Indices rush to upgrade UAE before MSCI decision

12 Aug 2011

Russell’s Global Index has upgraded the UAE from frontier to emerging market status, and S&P Indices is likely to follow suit, Mena FM has learned.

Last week, Russell confirmed that the UAE has become the first GCC country to win emerging market status on the firm’s global index, which is influential among US investors and fund managers. Meanwhile, S&P Indices has begun a consultation period to decide whether the UAE, Qatar and Jordan are ready for an upgrade.

“The consultation period ends on 26 August,” said Charbel Azzi, S&P Indices’ head of client coverage Middle East & Africa. “Once the consultation is done we will meet with the index committee in New York and the announcement will come in early Q1 2012.”

Azzi added that after the announcement has been made, any upgrades would be enacted at the next rebalancing in March. Rival index MSCI is expected to upgrade the UAE, and possibly Qatar, to emerging markets status in December, but they would not appear on the index for another year.

Fund managers in the UAE are anxious for market recognition following a volatile 2011 which has kept many investors at bay. “We’re just looking for any positive catalyst for the market now,” Shuaa Capital’s head of asset management Nadi Bargouti told Mena FM. He added that a reclassification to emerging market status is “very important” for the UAE but a MSCI upgrade will have the most impact on the market, followed by S&P and then Russell.

“A MSCI upgrade is the most important catalyst that the market can have,” says Bargouti. “It’s important to bring some inflows and transparency to the markets.”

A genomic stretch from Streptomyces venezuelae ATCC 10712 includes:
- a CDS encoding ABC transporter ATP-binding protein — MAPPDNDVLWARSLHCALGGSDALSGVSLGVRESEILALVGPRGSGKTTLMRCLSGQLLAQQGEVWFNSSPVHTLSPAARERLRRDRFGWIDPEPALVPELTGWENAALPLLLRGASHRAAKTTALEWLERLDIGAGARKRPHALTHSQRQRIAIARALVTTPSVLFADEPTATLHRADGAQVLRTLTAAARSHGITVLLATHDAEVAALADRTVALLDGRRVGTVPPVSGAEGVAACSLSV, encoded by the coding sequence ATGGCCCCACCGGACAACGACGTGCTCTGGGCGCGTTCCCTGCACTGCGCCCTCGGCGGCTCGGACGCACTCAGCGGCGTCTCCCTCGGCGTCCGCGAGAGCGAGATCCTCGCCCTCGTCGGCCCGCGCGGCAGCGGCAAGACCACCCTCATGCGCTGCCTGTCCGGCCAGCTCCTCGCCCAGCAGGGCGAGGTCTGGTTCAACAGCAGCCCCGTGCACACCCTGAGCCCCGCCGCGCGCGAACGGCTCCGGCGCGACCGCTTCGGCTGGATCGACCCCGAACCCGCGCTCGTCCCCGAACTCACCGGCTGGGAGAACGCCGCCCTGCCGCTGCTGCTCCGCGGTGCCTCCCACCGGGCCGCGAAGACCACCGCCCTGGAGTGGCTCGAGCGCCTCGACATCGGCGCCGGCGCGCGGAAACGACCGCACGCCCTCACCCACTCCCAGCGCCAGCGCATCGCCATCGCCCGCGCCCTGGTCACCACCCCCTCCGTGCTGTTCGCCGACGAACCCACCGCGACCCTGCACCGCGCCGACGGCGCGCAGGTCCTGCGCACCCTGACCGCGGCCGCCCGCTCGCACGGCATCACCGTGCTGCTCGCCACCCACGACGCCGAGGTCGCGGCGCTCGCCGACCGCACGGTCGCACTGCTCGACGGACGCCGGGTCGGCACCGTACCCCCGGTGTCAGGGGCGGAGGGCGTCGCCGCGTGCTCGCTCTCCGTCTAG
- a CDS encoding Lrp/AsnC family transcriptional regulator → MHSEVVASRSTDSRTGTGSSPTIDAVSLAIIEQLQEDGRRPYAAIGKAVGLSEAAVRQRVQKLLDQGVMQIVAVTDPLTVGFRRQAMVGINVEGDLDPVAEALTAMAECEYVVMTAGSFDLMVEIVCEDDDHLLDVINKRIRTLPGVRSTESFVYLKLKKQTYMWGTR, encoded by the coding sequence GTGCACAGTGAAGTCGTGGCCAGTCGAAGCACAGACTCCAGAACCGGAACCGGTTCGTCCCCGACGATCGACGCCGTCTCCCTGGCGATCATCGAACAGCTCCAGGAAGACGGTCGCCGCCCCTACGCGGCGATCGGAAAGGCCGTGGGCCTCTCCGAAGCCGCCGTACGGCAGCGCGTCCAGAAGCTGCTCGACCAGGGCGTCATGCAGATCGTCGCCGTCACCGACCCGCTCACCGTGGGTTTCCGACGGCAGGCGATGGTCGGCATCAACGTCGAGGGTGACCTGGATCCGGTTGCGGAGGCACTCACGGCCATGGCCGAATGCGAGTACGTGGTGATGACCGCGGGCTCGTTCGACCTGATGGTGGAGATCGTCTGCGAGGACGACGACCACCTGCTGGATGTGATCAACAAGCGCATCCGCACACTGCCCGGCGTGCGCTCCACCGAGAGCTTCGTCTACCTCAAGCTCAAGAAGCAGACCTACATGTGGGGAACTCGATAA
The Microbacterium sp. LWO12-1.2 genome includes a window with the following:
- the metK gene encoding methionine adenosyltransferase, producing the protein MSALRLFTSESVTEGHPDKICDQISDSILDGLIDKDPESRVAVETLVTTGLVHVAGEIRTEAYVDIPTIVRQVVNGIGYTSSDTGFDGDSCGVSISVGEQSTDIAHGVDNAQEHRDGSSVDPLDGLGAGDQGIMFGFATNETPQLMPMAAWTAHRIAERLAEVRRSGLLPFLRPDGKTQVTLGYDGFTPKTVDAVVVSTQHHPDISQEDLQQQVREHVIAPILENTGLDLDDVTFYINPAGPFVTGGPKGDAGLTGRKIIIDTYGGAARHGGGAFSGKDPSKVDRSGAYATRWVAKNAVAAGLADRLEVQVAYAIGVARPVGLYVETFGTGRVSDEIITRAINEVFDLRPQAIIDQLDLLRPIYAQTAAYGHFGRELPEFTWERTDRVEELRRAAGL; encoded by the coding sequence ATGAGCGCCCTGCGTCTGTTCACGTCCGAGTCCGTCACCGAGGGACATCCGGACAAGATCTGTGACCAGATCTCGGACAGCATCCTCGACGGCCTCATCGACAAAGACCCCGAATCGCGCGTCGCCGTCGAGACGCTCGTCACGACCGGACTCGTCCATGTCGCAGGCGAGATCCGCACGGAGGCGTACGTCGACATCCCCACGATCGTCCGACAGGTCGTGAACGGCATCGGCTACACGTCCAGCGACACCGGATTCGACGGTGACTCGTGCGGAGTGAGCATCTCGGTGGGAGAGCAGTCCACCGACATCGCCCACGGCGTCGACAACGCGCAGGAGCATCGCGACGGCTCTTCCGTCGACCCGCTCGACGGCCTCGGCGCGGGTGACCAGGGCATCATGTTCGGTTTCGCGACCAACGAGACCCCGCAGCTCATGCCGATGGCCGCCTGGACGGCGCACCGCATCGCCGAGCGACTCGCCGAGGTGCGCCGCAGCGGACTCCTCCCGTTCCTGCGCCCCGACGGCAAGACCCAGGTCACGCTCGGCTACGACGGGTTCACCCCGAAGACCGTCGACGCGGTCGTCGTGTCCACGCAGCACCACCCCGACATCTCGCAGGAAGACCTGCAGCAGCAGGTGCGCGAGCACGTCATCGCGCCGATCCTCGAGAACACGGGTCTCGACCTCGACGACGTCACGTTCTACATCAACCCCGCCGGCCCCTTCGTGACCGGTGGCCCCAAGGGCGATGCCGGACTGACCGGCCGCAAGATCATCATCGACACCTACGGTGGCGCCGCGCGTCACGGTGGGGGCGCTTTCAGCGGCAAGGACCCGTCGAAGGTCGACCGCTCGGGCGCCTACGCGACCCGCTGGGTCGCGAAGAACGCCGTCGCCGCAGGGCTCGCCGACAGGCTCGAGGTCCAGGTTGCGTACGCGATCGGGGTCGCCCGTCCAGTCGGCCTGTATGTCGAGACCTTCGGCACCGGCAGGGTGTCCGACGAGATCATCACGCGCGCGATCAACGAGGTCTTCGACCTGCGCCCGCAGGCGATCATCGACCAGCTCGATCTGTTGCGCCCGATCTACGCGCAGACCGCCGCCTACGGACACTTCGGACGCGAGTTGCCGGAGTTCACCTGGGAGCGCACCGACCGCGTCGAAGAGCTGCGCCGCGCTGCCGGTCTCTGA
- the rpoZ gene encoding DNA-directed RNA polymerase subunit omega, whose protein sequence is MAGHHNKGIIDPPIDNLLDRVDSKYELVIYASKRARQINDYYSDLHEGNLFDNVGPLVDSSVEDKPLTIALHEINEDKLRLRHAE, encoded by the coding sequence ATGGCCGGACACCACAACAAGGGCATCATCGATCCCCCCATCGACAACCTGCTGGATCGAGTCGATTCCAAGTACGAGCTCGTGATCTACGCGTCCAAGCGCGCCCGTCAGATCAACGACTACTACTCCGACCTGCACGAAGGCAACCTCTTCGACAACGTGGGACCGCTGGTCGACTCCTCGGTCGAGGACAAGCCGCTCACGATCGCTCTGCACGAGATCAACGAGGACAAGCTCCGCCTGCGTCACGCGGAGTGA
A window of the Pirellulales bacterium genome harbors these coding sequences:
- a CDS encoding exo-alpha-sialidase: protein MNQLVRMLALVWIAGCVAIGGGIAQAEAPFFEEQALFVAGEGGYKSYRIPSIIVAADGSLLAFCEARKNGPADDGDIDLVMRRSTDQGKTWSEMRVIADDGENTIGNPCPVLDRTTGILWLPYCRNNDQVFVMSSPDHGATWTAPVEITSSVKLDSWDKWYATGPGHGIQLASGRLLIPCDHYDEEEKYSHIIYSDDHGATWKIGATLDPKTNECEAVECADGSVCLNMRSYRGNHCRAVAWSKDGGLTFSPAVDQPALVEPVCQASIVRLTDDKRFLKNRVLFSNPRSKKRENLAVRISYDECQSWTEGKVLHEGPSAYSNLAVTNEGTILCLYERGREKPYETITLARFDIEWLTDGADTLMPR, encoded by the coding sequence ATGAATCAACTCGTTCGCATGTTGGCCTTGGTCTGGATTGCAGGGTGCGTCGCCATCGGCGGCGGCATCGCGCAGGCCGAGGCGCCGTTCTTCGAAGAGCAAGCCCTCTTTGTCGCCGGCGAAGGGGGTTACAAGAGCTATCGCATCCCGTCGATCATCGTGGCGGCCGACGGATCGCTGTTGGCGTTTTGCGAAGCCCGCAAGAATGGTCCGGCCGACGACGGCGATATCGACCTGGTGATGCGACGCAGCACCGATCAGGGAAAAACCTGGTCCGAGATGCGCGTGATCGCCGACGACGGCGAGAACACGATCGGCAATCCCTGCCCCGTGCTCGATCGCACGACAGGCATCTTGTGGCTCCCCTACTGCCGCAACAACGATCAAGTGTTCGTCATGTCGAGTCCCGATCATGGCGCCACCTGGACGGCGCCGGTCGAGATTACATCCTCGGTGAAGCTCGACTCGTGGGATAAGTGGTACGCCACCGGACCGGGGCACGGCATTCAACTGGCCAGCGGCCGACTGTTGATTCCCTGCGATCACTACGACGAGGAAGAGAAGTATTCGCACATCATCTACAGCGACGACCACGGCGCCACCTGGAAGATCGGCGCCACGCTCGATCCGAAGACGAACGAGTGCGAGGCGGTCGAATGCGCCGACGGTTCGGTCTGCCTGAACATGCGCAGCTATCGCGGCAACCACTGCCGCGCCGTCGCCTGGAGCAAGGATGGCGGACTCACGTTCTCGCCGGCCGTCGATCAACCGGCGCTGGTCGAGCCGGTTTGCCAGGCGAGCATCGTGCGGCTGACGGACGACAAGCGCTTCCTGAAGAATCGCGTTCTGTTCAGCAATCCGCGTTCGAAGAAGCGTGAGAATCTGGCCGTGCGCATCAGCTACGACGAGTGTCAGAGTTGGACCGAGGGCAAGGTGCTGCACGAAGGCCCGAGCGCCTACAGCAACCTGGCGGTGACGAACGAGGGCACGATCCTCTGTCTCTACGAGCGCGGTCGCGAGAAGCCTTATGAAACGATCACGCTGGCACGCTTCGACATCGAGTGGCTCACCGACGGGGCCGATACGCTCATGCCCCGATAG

Russell began the process of upgrading the UAE last year, although the decision was only made public in August. “We look at all markets every year against our criteria for country development status, which we research under the headings of country risk, market accessibility and operational concerns,” Gareth Parker, senior director of index research, design and development for EMEA at Russell Investments, told Mena FM. “There’s no set programme of upgrades; when a country meets the required criteria, it will be investigated for possible upgrading.”

S&P’s upgrade criteria includes a requirement that the full domestic market capitalisation is in excess of $2.5bn, domestic turnover value is over $1bn and the exchange development ratio is over 5%. The market also has to meet a minimum of three of the following requirements: full domestic market cap of over $15bn; a settlement period of T+3 or better; a sovereign debt rating of BB+ or above; non-occurrence of hyper-inflation; no significant foreign ownership restrictions and a freely traded foreign currency.

“We’re looking forward to an upgrade,” adds Azzi. “It will increase liquidity, it will increase transparency in the region and it will put our region on the radar of global investors."